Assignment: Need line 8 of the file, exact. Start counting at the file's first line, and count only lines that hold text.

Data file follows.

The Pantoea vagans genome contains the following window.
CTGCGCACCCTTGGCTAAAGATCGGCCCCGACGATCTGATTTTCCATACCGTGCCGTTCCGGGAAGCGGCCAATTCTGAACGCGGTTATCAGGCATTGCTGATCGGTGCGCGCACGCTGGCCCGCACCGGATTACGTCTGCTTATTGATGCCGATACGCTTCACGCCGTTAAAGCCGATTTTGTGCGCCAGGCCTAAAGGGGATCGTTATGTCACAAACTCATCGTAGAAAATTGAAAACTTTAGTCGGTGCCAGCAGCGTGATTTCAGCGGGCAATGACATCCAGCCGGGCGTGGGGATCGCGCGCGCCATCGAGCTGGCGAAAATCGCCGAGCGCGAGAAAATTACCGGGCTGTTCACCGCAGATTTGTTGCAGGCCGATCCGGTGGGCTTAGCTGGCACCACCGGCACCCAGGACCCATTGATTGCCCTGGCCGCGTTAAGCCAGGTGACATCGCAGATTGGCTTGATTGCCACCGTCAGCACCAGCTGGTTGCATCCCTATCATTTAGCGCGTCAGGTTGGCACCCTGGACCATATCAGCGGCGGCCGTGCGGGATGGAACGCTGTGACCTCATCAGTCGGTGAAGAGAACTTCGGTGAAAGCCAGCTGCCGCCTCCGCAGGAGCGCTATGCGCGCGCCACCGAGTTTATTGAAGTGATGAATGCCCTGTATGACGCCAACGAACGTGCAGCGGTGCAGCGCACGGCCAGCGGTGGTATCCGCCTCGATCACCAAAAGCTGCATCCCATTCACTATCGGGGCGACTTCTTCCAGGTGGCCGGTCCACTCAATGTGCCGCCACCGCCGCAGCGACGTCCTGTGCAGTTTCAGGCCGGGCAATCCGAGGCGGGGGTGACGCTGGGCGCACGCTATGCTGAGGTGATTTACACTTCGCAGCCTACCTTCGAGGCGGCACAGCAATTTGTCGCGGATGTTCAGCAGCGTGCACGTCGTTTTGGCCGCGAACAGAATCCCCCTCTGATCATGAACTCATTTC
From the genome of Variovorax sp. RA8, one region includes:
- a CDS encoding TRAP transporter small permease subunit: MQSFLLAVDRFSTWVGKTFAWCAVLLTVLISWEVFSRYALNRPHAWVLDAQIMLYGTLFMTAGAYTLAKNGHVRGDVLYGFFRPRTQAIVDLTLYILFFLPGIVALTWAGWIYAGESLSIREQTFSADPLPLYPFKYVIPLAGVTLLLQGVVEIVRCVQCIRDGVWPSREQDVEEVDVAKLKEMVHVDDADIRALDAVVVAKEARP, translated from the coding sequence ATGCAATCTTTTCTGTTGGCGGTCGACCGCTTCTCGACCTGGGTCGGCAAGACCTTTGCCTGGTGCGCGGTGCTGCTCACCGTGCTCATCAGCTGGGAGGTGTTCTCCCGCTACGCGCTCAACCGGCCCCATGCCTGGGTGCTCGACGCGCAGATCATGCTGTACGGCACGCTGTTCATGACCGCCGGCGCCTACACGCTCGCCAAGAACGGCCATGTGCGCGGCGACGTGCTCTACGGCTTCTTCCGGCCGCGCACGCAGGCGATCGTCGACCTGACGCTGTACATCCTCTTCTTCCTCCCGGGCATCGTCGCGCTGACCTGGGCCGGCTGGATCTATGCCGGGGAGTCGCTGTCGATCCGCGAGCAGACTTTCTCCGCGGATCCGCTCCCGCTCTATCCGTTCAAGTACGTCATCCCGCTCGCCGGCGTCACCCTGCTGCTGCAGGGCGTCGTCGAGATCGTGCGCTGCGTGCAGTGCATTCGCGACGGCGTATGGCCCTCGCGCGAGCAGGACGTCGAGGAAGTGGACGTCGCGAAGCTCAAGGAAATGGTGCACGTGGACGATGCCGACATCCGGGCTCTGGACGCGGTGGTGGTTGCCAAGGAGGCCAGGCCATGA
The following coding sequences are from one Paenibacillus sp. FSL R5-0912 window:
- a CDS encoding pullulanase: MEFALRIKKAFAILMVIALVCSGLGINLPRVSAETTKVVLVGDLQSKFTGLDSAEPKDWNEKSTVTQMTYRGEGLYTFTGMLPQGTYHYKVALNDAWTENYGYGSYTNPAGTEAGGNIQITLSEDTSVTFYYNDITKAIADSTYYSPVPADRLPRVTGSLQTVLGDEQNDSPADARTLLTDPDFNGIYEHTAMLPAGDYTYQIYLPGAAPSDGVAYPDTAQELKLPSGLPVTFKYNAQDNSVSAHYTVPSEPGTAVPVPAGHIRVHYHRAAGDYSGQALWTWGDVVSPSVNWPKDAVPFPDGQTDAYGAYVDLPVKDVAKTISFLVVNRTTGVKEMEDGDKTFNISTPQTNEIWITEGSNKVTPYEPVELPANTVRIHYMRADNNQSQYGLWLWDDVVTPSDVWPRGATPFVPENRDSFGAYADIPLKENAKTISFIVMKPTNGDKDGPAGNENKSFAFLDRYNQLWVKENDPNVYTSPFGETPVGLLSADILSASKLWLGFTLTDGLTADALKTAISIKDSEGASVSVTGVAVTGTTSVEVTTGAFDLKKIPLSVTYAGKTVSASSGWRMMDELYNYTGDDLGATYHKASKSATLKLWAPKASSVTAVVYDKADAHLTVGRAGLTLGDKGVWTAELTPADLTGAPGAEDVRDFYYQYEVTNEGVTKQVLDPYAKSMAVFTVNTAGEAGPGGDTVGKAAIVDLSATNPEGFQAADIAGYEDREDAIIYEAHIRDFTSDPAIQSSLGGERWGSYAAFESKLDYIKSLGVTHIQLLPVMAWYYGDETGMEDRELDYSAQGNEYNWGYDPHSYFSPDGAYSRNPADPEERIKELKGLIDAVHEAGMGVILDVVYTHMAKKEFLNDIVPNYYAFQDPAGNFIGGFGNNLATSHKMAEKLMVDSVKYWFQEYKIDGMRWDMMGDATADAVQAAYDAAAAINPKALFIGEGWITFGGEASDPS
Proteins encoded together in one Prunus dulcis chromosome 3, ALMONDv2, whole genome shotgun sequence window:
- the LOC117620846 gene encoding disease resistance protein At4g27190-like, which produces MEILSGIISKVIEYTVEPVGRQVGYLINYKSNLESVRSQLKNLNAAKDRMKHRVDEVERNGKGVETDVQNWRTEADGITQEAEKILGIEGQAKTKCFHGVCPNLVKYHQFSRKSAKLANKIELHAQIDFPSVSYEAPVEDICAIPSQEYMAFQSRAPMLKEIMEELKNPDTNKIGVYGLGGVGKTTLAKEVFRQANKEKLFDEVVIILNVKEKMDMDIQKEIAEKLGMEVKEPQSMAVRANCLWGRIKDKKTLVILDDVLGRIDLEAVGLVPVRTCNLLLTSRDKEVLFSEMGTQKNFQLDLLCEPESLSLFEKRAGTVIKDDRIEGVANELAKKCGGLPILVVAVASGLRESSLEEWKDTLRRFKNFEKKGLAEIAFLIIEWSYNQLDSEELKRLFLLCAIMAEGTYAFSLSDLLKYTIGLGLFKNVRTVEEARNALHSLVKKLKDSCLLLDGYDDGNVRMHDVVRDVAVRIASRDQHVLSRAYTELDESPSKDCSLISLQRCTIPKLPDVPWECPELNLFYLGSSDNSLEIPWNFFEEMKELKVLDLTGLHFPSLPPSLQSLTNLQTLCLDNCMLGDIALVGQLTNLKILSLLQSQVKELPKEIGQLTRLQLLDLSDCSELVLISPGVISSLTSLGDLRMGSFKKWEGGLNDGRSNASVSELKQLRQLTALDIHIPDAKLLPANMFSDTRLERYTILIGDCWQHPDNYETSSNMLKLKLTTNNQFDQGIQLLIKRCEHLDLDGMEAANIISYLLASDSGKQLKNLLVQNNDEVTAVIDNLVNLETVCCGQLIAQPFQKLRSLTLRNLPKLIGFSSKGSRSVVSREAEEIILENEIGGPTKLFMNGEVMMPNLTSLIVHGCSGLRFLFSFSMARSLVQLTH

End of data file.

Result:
- the LOC117620846 gene encoding disease resistance protein At4g27190-like, which produces MEILSGIISKVIEYTVEPVGRQVGYLINYKSNLESVRSQLKNLNAAKDRMKHRVDEVERNGKGVETDVQNWRTEADGITQEAEKILGIEGQAKTKCFHGVCPNLVKYHQFSRKSAKLANKIELHAQIDFPSVSYEAPVEDICAIPSQEYMAFQSRAPMLKEIMEELKNPDTNKIGVYGLGGVGKTTLAKEVFRQANKEKLFDEVVIILNVKEKMDMDIQKEIAEKLGMEVKEPQSMAVRANCLWGRIKDKKTLVILDDVLGRIDLEAVGLVPVRTCNLLLTSRDKEVLFSEMGTQKNFQLDLLCEPESLSLFEKRAGTVIKDDRIEGVANELAKKCGGLPILVVAVASGLRESSLEEWKDTLRRFKNFEKKGLAEIAFLIIEWSYNQLDSEELKRLFLLCAIMAEGTYAFSLSDLLKYTIGLGLFKNVRTVEEARNALHSLVKKLKDSCLLLDGYDDGNVRMHDVVRDVAVRIASRDQHVLSRAYTELDESPSKDCSLISLQRCTIPKLPDVPWECPELNLFYLGSSDNSLEIPWNFFEEMKELKVLDLTGLHFPSLPPSLQSLTNLQTLCLDNCMLGDIALVGQLTNLKILSLLQSQVKELPKEIGQLTRLQLLDLSDCSELVLISPGVISSLTSLGDLRMGSFKKWEGGLNDGRSNASVSELKQLRQLTALDIHIPDAKLLPANMFSDTRLERYTILIGDCWQHPDNYETSSNMLKLKLTTNNQFDQGIQLLIKRCEHLDLDGMEAANIISYLLASDSGKQLKNLLVQNNDEVTAVIDNLVNLETVCCGQLIAQPFQKLRSLTLRNLPKLIGFSSKGSRSVVSREAEEIILENEIGGPTKLFMNGEVMMPNLTSLIVHGCSGLRFLFSFSMARSLVQLTH